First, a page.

The politics of confrontation between the Zardari-camp and the Sharif-camp may not last long before they are forced to reach a political compromise or give way to some sort of third force to assume power
By Asghar Adnan Adil
After a brief interlude of compromise and stability, the perennial confrontational mode of Pakistani politics between the government and the opposition is back into play with both sides assuming their traditional role: the ruling party seeking absolute power by pushing the opposition to the wall and the opposition taking to streets to force premature general elections.
The way Pakistan People's Party has removed Sharifs' government in Punjab is just a re-play of its disdain to the opposition's government in a province in the previous tenures. In the first PPP government (1972-77), Zulfikar Ali Bhutto did the same to the NAP-JUI government in Balochistan and NWFP. The opposition that had lent him a hand in negotiations with India at Simla and framing the first unanimous constitution of 1973 was pushed to the wall with its leaders put behind bars charged with treason. In his quest for absolute power, Bhutto could not tolerate chief ministers of his own party in Punjab beyond a limited time period. He removed two chief ministers -- Mustafa Khar and Hanif Ramay -- lest they become strong local leaders in their own right.
In her first tenure (1988) as prime minister, Benazir Bhutto dismissed the then opposition's government in Balochistan that was afterwards restored by the High Court. Benazir Bhutto had also made failed attempts to remove the then chief minister of Punjab Nawaz Sharif through her confidant Farooq Leghari. In her second tenure (1993-97), she could not get along with her coalition partner and the then chief minister in Punjab, Manzoor Wattoo, who was removed unceremoniously to bring a weak and pliable chief minister Arif Nakai. Still, all these actions could not save Bhutto's government from being dismissed unceremoniously before it could complete its full tenure in 1997.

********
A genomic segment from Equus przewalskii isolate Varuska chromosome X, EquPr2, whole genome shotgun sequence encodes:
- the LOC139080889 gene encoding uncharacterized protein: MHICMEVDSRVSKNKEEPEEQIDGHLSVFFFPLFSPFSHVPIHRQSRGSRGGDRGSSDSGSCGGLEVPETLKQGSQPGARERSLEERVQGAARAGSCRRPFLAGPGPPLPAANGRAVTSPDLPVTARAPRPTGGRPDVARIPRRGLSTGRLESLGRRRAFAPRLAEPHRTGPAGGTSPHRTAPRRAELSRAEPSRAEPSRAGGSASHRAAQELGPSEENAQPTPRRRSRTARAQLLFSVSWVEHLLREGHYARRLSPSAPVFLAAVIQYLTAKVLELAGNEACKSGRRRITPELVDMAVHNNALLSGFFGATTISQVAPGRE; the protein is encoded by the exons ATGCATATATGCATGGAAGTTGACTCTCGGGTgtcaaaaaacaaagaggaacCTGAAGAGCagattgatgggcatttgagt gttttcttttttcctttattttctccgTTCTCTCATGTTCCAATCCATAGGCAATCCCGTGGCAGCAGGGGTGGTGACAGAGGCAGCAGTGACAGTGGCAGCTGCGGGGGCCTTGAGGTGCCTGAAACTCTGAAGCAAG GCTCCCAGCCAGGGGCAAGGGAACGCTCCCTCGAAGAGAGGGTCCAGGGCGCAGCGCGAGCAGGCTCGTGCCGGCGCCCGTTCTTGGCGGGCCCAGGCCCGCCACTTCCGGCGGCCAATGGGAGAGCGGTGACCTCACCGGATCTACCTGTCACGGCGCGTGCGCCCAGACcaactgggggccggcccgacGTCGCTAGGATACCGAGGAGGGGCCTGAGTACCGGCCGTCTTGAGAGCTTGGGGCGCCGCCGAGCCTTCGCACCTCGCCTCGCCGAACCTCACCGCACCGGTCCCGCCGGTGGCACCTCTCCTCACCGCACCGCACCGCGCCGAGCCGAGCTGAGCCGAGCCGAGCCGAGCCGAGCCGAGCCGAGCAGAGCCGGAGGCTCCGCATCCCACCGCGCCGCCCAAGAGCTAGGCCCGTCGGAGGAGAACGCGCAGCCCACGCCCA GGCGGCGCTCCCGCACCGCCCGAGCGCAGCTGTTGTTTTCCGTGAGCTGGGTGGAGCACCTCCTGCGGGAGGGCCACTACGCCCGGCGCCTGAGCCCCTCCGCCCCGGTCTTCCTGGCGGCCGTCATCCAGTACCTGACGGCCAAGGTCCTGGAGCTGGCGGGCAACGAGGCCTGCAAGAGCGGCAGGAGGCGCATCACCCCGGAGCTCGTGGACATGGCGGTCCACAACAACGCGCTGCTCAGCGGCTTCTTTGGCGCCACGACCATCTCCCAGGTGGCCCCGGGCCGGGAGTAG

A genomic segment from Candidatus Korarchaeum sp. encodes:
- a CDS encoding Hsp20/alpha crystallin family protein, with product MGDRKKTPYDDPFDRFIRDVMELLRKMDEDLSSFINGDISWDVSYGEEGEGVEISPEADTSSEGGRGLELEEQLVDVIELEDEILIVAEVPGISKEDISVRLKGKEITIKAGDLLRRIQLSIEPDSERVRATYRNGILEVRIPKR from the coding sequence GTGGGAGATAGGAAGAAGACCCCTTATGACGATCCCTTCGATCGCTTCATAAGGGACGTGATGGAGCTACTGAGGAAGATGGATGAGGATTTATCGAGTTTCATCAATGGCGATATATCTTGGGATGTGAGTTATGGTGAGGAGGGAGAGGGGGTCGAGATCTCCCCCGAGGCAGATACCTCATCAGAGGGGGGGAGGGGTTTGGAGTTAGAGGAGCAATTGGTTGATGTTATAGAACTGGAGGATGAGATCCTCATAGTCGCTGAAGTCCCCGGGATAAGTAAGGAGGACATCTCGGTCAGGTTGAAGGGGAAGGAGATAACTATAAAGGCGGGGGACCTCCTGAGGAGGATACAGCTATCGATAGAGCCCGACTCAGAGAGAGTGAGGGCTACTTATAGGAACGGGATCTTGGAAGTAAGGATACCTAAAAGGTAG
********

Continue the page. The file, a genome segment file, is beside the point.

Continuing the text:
The same game is on yet again. After a long cold war between PPP's governor Salman Taseer with PML-N's chief minister Shahbaz Sharif, the PPP is relying on governor's rule to win the support of the majority in the Assembly. In the fractious house of 371, a party requires 187 members to form the government. PML-N is the largest majority party with more than 150 members but lacks a clear-cut majority on its own. The PPP has 107 members and the PML-Q's strength stands at 58. More than 20 dissenting members of the PML-Q have formed a forward bloc and support the PML-N. The number of the dissenting PML-Q MPs was 30 when Shahbaz Sharif was in power. Thus, the PPP succeeded in breaking the strength of the PML-N supporters by imposing the governor's rule.
No major party in Punjab is in a position to form the government unless joined by the PML-Q and 12 independent members. Under the anti-defection law, no member of the party can vote against its party on two occasions: the election of the leader of the House (vote of confidence or no-confidence) and the money bill. Thus, the members of the forward bloc cannot vote for the PML-N's candidate against the party's decision.
The chances of PML-Q joining hands with the Sharifs are slim because of two reasons: (a)the Sharifs are not willing to accept its major demand that is to grant it the position of chief minister; (b)Punjab's 28 district mayors (nazims) belonging to PML-Q are dead against PML-N whose chief minister Shahbaz Sharif rubbed their noses in the dust by depriving them of all the powers whereas Governor Salman Taseer restored their authority and granted them more powers than what is required under the law. The local government elections are due in August this year and the municipal institutions are the bastion of strength for the PML-Q led by the Chaudhrys. The share of the PML-Q after the next municipal elections, that invariably reflect the manipulated results of the sitting provincial government, would be the part of the deal between the coalition partners.